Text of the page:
Oh, and back on topic - as outlined in the OP, most of the kids I grew up with attending the KH are no longer JWs - I'd say probably 75% are long gone.

  • Dagney

    I just reconnected with a dozen or so from my teenage hall a few years ago, and we are talking 1970-1975 era. Of the ones that we know of, 60-70% left, and left way before me. I think of the ones that are still in, I think a good percentage of their kids and grandkids have left.

    I saw several elders at a memorial service a month ago, we were all teenagers together. I am telling you, they looked so weary, and tired. They looked beat up, not kidding. I know they know it's BS, and don't know what to do about it.

  • StephaneLaliberte
    DesireousOfChange: I'm curious if there are any of the kids that you think might have been better off in life if they'd had stayed with The Troof?

    Great question. You are correct in stating that many who leave tend to go to a debauched life and some never make it. In those I have mentioned, many experienced severe depressions and some fell into dependency for drugs/alcohol for several years. In fact, one of the 14 even died in a car accident due to reckless driving. Despite this, most of them now lead normal lives; even if this meant several years, if not, decades for many! And yet, some are still struggling with their spiritual identity to this day.

    This often brings the comment from JWs: “All this is because they left the truth!” “See what happens when you leave Jehovah!” What they fail to understand is that for many, if not, all of those who struggled in their lives, the primal cause was, in fact, being raised in the truth in the first place.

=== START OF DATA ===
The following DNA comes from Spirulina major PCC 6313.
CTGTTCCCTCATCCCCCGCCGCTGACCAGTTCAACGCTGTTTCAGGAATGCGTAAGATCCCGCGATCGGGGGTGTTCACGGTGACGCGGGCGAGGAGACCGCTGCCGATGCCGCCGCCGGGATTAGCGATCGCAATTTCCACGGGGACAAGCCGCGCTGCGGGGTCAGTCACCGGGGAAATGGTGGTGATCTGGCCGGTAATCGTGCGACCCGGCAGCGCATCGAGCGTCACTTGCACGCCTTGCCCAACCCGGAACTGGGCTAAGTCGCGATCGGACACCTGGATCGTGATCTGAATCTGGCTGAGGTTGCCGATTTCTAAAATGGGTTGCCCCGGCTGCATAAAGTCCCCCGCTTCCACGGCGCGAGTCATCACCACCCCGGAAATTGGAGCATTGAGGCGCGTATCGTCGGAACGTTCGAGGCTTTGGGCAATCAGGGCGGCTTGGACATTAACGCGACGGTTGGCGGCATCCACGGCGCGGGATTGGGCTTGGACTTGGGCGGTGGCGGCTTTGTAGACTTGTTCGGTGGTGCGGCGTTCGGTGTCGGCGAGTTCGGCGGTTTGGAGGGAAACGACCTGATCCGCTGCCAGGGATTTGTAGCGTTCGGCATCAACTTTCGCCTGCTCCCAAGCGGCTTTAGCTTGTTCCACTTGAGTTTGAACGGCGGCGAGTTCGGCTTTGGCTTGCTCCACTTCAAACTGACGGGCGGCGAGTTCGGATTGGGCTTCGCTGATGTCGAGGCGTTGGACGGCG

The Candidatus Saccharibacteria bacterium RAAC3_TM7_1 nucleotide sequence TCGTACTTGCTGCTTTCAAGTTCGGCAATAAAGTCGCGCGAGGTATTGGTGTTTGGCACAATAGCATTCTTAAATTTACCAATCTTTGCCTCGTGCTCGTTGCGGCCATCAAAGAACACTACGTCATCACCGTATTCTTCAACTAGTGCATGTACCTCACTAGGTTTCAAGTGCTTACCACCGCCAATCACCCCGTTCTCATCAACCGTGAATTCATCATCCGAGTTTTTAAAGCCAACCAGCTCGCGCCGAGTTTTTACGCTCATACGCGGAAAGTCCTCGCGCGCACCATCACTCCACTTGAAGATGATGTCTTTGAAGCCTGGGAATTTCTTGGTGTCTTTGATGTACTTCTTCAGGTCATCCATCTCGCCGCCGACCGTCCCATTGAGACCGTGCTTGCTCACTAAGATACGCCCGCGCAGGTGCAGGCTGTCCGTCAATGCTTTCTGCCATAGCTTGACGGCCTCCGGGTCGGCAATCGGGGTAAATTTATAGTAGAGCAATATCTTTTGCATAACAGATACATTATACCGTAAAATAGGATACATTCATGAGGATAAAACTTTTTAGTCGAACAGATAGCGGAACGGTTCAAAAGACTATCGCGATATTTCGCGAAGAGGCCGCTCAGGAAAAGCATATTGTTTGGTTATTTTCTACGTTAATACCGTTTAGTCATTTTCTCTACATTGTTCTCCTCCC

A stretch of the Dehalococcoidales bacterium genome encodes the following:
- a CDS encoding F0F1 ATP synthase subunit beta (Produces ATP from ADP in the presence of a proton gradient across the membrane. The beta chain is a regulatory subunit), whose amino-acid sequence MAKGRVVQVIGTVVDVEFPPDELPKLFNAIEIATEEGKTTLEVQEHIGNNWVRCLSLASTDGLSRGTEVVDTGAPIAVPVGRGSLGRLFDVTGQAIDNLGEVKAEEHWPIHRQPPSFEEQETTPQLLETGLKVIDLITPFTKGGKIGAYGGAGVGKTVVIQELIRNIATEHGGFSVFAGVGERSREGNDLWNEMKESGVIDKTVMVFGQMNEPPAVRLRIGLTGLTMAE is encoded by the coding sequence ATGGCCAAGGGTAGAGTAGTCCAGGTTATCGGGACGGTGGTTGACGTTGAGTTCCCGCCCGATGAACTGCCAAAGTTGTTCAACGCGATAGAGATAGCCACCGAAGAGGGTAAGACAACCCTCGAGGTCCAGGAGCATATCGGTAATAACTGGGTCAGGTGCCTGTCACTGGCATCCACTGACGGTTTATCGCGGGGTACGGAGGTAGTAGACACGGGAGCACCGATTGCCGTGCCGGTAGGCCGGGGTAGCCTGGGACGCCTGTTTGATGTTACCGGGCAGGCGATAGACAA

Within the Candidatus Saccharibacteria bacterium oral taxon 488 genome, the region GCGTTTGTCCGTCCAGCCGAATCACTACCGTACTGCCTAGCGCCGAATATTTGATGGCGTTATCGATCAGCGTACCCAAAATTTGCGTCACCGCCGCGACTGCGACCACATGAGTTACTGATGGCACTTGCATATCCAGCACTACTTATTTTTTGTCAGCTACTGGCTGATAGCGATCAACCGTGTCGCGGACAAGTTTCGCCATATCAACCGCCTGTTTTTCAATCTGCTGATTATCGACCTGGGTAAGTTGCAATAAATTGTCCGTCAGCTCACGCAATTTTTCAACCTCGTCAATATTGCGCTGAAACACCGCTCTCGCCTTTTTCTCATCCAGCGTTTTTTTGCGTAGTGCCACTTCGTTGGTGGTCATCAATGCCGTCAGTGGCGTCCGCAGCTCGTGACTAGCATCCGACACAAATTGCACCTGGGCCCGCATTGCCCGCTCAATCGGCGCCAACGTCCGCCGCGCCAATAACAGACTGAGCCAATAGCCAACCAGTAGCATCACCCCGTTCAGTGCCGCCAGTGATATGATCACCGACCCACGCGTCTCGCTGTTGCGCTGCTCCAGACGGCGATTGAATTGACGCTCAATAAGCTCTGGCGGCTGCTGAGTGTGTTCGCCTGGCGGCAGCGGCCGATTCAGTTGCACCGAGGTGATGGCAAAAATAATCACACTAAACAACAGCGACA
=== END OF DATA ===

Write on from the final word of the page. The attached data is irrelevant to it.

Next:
Those who leaves the JWs will come from severely broken families. They will generally loose all proper contact with their family and friends. This, in and of itself, is already very difficult, and yet, there is more! They will also experience a sense of absolute loss, not knowing who to trust anymore.

    Throughout their childhood and young adult lives, they were told time and again not to trust anyone but their religion. This trust is severely broken the day they find out that they were in fact lied to. That the history of their religion has been whitewashed, that they are in fact permissive towards pedophiles, that historical facts supporting their prophesies have been deliberately selected/manipulated to fit their narratives, that biblical passages have been taken out of context to support their believes, etc.

    Deserters have to re-evaluate their view of the world and everything that surrounds them. As they struggle to build all this, severely isolated through the practice of shunning, those who cause the most harm than blame these victims: “It wouldn’t be so had they remained faithful to God (aka: Watchtower).”